Powerful storms will sweep across Central America

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Strong storms lashed the Plains on Monday, spinning off several tornadoes that killed at least one person, destroyed buildings and knocked out power to thousands of homes.

There is a risk of severe thunderstorms over much of the central and eastern United States from Texas to Wyoming and east to Pennsylvania and the Carolinas. According to the Weather Forecast Center. More than 12 million people in Indiana, Ohio and Kentucky are at “enhanced risk” of storms capable of unleashing “very large hail” and strong tornadoes.

The metro areas at greatest risk for severe weather Tuesday are Indianapolis, Cincinnati, Columbus and Louisville, Storm Prediction Center said.

The weather system is forecast to continue across the Ohio Valley region on Wednesday, before expanding into the Tennessee Valley and the middle to lower Mississippi Valley when another strong system arrives, the National Weather Service said.

Developments:

∎ More than 43,000 people were without power Tuesday morning across Oklahoma, Arkansas and Missouri. According to a database maintained by USA TODAY. Among the three states, Oklahoma, hit by storms overnight, there were more than 17,000 outages.

∎ Windy conditions and low humidity may pose a risk of dangerous fire weather across southeastern Colorado, the Texas/Oklahoma Panhandle, and much of New Mexico.

∎ Two school districts in northeast Oklahoma, Bartlesville Public Schools And Barnsdall Public Schools, classes were canceled on Tuesday due to power outages and road closures. Both communities were devastated by a powerful tornado on Monday night.

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On Monday, at least 17 tornadoes were spotted across the Plains, with the most damage in Oklahoma, where several were injured and one killed in Barnstall, a small community about 40 miles north of Tulsa. KOTV reported.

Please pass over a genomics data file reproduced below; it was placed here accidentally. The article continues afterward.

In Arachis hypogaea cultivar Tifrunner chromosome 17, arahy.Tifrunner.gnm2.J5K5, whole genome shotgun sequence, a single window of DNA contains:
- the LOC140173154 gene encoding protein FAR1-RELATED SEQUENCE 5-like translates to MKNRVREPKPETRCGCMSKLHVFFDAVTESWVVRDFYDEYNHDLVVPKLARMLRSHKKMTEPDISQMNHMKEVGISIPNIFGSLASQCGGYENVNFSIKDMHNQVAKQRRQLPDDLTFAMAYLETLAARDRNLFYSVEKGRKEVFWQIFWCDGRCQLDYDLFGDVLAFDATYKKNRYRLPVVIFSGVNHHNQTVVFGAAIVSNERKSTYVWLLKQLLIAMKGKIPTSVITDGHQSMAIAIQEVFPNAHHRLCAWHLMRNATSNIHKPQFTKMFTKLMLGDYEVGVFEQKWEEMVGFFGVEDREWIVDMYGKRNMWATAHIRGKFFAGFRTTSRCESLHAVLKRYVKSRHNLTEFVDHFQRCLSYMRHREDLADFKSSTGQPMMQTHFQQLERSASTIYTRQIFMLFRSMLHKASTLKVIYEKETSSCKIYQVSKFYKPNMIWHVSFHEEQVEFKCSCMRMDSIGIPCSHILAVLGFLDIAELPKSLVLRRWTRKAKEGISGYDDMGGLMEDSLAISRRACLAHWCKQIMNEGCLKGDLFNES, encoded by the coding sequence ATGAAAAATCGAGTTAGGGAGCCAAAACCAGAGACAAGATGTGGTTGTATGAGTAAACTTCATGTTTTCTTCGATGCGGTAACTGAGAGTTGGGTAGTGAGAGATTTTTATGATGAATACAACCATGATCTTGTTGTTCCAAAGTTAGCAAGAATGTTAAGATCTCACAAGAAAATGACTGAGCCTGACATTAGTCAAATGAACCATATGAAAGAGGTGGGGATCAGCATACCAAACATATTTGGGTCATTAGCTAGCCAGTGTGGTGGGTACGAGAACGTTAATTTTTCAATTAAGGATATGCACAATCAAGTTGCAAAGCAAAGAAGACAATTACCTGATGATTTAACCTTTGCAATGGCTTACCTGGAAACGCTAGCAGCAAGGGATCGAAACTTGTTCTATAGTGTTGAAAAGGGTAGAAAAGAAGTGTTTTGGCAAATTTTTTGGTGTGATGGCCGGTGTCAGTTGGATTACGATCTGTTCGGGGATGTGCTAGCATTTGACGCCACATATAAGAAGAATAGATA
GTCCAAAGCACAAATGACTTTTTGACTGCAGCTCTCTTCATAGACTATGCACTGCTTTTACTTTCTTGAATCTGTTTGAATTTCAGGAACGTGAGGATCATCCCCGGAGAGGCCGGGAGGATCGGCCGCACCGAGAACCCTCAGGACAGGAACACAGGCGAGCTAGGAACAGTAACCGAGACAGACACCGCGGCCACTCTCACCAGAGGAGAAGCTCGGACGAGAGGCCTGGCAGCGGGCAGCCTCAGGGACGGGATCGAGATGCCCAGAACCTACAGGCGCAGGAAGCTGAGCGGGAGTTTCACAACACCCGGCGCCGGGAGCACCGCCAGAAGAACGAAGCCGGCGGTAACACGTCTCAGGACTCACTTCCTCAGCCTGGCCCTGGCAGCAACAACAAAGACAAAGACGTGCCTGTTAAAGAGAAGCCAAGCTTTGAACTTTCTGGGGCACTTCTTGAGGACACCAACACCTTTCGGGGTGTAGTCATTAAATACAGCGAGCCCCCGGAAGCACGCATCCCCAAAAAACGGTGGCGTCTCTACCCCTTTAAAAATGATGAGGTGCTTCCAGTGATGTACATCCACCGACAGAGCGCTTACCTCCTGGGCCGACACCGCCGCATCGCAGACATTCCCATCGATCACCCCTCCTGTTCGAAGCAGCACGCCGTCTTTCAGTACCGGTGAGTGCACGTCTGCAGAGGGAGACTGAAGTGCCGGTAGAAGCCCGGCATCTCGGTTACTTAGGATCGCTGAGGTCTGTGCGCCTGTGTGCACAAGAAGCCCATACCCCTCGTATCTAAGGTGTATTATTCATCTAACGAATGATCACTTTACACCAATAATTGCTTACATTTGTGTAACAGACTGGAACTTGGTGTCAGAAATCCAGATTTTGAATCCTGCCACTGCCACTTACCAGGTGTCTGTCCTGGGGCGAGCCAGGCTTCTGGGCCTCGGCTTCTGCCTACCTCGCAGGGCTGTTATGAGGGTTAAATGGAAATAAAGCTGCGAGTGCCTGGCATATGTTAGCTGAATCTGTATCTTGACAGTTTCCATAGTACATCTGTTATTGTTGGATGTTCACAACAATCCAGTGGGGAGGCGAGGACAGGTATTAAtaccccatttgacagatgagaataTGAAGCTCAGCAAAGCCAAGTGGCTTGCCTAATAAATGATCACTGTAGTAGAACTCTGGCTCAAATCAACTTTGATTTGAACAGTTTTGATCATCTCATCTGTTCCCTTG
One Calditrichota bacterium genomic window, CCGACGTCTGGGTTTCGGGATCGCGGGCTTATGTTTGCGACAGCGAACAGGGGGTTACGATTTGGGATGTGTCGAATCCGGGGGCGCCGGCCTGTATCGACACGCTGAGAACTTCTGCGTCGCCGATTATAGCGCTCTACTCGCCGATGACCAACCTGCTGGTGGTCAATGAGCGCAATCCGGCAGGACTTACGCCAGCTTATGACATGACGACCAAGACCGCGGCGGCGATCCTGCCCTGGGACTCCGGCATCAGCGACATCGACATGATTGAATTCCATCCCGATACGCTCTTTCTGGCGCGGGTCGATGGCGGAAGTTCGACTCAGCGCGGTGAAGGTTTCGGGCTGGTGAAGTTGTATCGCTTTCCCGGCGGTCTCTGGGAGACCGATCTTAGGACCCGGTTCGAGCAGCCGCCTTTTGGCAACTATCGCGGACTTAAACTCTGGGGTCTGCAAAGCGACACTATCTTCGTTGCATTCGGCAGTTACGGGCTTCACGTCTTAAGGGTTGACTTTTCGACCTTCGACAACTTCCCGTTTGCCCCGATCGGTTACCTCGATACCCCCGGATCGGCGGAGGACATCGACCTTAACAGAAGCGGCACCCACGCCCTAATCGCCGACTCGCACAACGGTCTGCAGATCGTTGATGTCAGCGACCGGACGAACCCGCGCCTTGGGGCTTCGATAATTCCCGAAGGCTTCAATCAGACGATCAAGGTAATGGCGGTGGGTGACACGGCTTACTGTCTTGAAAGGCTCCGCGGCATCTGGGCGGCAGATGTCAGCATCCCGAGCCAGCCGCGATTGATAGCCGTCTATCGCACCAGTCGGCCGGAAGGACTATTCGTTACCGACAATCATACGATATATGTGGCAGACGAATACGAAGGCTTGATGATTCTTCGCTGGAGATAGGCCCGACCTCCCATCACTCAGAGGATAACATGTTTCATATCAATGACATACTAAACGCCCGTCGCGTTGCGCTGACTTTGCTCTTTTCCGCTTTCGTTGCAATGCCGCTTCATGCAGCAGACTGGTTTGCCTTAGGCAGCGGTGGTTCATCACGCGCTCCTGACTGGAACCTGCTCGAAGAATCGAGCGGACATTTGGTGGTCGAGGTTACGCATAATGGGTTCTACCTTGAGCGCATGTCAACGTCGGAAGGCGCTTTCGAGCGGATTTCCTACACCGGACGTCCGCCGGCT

The northeastern Oklahoma communities of Barnsdall and Bartlesville experienced tornadoes that caused injuries, although it was unclear how many were injured.

The Oklahoma Highway Patrol reported approximately 30-40 homes were damaged in the Barnstall area, which was hit by tornadoes on April 1. According to the state Department of Emergency Management. Officials also reported a natural gas leak in Barnstall.

Crews from multiple jurisdictions responded to assist with medical transport, traffic control and search and rescue operations throughout Northeast Oklahoma. Flash floods and damaged structures were reported in other districts. Tornadoes hit Oklahoma last week, devastating parts of the state, killing at least four people and injuring over 100.

According to preliminary data from the Storm Prediction Center, several states in the Plains were affected by tornadoes, including two each in Iowa, Kansas and South Dakota, and one each in Missouri, Nebraska and Tennessee.

The storms formed Monday afternoon and into the evening after the National Weather Service Storm Prediction Center issued a series of severe weather warnings for an area stretching from Texas to the Dakotas.

While there’s no such thing as guaranteed safety, the weather service says there are things people can do to increase their chances of surviving a deadly tornado.

  • Protect yourself from flying or falling debris, which is a major life-threatening hazard.
  • Seek shelter in the closest, safest interior or underground room.
  • Always avoid windows. Do not go to windows or doors to look out.
  • Cover yourself with thick protective coverings such as mattresses, sleeping bags, and thick blankets or other protective coverings.
  • Wear a helmet if you have one to protect your head from debris.
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US Weather Watch and Warnings

National Weather Radar

Contributed by: Dinah Voyles Pulver; Jana Hayes, Dale Denwald, Cheyenne Derkson, The Oklahoman

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